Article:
Otherwise, I think those all look reasonable. You can see how changing the assumptions in the cells with blue backgrounds will cascade through the entire spreadsheet.

that looks good but since the loan is an PLC i can pay whatever I want , as long as it covers the interest for that month. finally how do I make the dates work, or just fill them in as I go along?



Unless they're really going to be like clockwork, I'd do the dates as you go along.


Here's a good website for your learning. I've set if for some of the date-related functions, but it can help with lots of functions.


i have a problem with the the formulas that you created to calculate the biweekly payment and to calculate how much was principle and how much was interest. the problem is that there is an annual interest rate of 2.3% but in Canada that interest is only calculated biannually. therefore the payment schedule you created for me is out by $.98 biweekly and I don't know how to correct that.

I am trying to calculate mortgage interest amounts for a mortgage I hold. The balanace is 54,953.18, 5.5%, monthly payments $656.
What is a formula for calculating monthly interest? How do I specify division? I have used balance x 5.5% divide by 365 days x number of days in month. I am not sure I have the division indicator correct. I get an error message that reads #NAME?


You wrote: 

What is a formula for calculating monthly interest? How do I specify division? I have used balance x 5.5% divide by 365 days x number of days in month. I am not sure I have the division indicator correct. I get an error message that reads #NAME?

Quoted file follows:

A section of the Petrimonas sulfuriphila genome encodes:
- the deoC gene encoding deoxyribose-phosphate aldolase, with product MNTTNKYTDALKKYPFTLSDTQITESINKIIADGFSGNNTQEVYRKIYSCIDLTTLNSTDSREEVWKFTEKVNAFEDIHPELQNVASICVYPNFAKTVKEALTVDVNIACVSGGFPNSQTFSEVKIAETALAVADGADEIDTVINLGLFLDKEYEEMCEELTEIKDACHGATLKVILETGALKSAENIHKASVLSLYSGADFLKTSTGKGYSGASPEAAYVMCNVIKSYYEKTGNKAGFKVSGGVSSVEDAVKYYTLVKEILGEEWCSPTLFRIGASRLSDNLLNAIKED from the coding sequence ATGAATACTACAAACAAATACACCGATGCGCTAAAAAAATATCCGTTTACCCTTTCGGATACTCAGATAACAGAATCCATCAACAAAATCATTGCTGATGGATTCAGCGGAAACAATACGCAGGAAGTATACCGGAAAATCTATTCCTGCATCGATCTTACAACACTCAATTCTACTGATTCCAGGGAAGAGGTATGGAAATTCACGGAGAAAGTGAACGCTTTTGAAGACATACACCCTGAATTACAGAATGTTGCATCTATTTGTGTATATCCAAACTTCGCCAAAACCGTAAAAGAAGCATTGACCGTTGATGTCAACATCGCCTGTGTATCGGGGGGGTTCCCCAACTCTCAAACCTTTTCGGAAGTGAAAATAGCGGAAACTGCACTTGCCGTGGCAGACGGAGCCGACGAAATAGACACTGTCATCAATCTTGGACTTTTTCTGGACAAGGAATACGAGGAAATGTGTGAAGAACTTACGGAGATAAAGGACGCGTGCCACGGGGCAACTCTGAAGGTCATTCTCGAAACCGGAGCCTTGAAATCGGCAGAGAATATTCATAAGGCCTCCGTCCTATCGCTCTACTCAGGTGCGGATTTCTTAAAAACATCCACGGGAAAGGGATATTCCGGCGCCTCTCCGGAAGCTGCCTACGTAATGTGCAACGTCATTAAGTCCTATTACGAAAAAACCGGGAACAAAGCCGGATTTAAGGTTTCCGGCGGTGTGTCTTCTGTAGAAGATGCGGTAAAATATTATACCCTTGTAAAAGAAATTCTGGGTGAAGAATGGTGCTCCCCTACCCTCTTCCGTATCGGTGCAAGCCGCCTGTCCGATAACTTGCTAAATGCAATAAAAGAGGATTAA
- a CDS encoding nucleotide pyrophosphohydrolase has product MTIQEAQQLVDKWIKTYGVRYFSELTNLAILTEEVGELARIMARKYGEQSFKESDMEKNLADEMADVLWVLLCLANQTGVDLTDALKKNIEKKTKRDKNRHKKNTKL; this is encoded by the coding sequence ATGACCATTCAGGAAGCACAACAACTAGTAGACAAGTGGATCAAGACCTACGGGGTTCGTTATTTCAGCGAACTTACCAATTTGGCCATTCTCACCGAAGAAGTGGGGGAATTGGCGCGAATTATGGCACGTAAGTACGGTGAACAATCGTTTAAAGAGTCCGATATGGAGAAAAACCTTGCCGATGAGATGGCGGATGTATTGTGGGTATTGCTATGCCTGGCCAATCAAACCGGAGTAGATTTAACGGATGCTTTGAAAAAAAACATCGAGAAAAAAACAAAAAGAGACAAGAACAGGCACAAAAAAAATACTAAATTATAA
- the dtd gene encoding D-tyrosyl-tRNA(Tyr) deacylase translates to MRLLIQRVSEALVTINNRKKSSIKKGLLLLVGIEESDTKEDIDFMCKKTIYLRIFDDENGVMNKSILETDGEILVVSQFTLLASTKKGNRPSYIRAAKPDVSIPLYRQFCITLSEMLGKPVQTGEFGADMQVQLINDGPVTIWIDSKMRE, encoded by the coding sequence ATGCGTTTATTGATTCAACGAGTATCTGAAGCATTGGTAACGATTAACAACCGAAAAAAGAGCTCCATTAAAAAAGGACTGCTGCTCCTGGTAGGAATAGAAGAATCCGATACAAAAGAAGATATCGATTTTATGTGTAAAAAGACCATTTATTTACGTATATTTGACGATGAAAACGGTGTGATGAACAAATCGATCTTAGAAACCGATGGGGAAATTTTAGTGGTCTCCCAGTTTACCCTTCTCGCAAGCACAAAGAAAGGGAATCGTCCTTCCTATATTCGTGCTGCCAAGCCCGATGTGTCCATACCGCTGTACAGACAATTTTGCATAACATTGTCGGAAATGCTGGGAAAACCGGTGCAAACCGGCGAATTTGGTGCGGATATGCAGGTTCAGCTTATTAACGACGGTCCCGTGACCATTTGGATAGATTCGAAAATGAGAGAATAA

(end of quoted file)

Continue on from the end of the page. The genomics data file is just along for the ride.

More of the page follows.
It would help if you copied the actual formula.

For example, I'm interpreting what you've said to mean that your actual formula reads something like the following:


where A1 is the cell containing balance and B1 is the cell containing the number of days in the month


In any event, to answer your question about the "division indicator," it's the / character. So .055/365 is read by excel to mean ".055 divided by 365"


That said, maybe the most helpful thing with regard to calculating interest rate would be to refer you to the built-in function that performs that task. RATE  Here's an on-line reference that explains it in detail.


@mathetes  it was @ssmccayjunocom who wrote that question to you.  it wasn't me.  he seems to have found you from your replies to me earlier


but thank you again



Indeed. And it was to @ssmccayjunocom that I had replied. The system just notifies anybody and everybody who had been part of the thread, even though, in this case, it was quite an old thread. I thought about recommending to him (her?) that a new thread be started, but it was easier to just reply. (No need to reply to this one).